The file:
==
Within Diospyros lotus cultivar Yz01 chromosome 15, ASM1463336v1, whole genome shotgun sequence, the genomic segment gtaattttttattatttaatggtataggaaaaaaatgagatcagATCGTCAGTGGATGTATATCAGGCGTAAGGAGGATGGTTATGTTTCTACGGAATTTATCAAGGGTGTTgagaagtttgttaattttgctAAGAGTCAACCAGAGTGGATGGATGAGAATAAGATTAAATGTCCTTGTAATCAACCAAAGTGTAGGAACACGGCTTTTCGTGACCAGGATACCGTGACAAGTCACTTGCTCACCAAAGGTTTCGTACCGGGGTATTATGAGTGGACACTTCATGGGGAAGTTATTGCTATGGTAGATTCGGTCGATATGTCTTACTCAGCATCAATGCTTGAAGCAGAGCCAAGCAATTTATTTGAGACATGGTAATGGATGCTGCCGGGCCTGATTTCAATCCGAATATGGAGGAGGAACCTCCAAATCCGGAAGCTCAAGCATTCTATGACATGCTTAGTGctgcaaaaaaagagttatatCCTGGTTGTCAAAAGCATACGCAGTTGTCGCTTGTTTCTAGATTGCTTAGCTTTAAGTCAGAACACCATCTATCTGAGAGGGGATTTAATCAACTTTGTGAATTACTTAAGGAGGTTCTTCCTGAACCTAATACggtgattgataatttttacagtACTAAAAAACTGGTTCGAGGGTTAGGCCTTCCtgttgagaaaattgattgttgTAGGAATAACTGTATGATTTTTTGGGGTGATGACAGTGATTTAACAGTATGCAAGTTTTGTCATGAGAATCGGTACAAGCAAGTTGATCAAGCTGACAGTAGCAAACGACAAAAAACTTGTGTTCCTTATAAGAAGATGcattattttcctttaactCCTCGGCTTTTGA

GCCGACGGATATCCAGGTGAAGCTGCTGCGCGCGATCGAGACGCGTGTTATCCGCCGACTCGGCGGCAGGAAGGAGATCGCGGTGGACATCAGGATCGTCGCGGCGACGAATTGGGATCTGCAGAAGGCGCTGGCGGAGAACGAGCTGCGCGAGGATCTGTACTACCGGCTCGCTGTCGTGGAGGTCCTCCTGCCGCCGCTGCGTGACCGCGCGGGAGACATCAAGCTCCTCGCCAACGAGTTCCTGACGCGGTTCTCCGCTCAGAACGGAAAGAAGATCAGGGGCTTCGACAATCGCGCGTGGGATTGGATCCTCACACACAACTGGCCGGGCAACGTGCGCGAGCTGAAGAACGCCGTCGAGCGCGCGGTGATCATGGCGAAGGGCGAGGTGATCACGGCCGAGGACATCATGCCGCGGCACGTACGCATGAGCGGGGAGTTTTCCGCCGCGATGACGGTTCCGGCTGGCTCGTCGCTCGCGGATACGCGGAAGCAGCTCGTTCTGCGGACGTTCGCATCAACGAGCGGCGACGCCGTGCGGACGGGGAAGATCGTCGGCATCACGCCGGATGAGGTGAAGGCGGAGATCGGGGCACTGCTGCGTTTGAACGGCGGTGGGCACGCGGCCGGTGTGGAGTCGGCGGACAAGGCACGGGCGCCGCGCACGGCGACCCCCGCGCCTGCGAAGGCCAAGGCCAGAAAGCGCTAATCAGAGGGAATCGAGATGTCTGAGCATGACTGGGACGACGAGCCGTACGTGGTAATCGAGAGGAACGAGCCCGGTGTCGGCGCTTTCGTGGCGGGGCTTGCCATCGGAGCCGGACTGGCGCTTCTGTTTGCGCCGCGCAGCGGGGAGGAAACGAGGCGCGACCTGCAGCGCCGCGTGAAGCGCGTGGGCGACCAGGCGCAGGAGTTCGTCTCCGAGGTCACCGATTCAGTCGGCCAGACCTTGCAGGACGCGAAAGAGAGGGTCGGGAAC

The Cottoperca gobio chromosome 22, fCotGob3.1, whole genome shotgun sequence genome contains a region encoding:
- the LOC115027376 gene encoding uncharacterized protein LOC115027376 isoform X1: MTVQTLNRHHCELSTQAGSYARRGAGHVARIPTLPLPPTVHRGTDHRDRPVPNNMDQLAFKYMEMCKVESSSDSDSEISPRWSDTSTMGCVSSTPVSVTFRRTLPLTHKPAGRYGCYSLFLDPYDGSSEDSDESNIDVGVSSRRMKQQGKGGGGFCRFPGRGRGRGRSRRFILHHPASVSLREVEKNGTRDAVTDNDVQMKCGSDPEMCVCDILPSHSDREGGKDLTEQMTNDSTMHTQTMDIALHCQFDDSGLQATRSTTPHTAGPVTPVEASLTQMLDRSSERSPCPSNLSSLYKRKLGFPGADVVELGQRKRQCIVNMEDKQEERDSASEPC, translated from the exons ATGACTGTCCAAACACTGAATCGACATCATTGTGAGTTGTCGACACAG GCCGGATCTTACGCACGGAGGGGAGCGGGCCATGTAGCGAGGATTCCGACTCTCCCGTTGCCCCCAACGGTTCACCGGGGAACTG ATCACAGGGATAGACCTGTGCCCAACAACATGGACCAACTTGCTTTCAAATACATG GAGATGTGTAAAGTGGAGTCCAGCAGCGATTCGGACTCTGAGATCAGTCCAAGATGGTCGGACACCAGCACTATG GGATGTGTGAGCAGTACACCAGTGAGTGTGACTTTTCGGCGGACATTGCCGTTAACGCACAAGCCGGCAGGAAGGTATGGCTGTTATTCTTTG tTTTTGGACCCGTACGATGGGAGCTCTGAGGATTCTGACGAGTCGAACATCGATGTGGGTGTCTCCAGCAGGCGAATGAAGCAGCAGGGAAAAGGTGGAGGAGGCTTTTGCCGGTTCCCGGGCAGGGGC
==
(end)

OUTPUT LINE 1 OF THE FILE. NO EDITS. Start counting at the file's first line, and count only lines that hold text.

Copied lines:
Within Diospyros lotus cultivar Yz01 chromosome 15, ASM1463336v1, whole genome shotgun sequence, the genomic segment gtaattttttattatttaatggtataggaaaaaaatgagatcagATCGTCAGTGGATGTATATCAGGCGTAAGGAGGATGGTTATGTTTCTACGGAATTTATCAAGGGTGTTgagaagtttgttaattttgctAAGAGTCAACCAGAGTGGATGGATGAGAATAAGATTAAATGTCCTTGTAATCAACCAAAGTGTAGGAACACGGCTTTTCGTGACCAGGATACCGTGACAAGTCACTTGCTCACCAAAGGTTTCGTACCGGGGTATTATGAGTGGACACTTCATGGGGAAGTTATTGCTATGGTAGATTCGGTCGATATGTCTTACTCAGCATCAATGCTTGAAGCAGAGCCAAGCAATTTATTTGAGACATGGTAATGGATGCTGCCGGGCCTGATTTCAATCCGAATATGGAGGAGGAACCTCCAAATCCGGAAGCTCAAGCATTCTATGACATGCTTAGTGctgcaaaaaaagagttatatCCTGGTTGTCAAAAGCATACGCAGTTGTCGCTTGTTTCTAGATTGCTTAGCTTTAAGTCAGAACACCATCTATCTGAGAGGGGATTTAATCAACTTTGTGAATTACTTAAGGAGGTTCTTCCTGAACCTAATACggtgattgataatttttacagtACTAAAAAACTGGTTCGAGGGTTAGGCCTTCCtgttgagaaaattgattgttgTAGGAATAACTGTATGATTTTTTGGGGTGATGACAGTGATTTAACAGTATGCAAGTTTTGTCATGAGAATCGGTACAAGCAAGTTGATCAAGCTGACAGTAGCAAACGACAAAAAACTTGTGTTCCTTATAAGAAGATGcattattttcctttaactCCTCGGCTTTTGA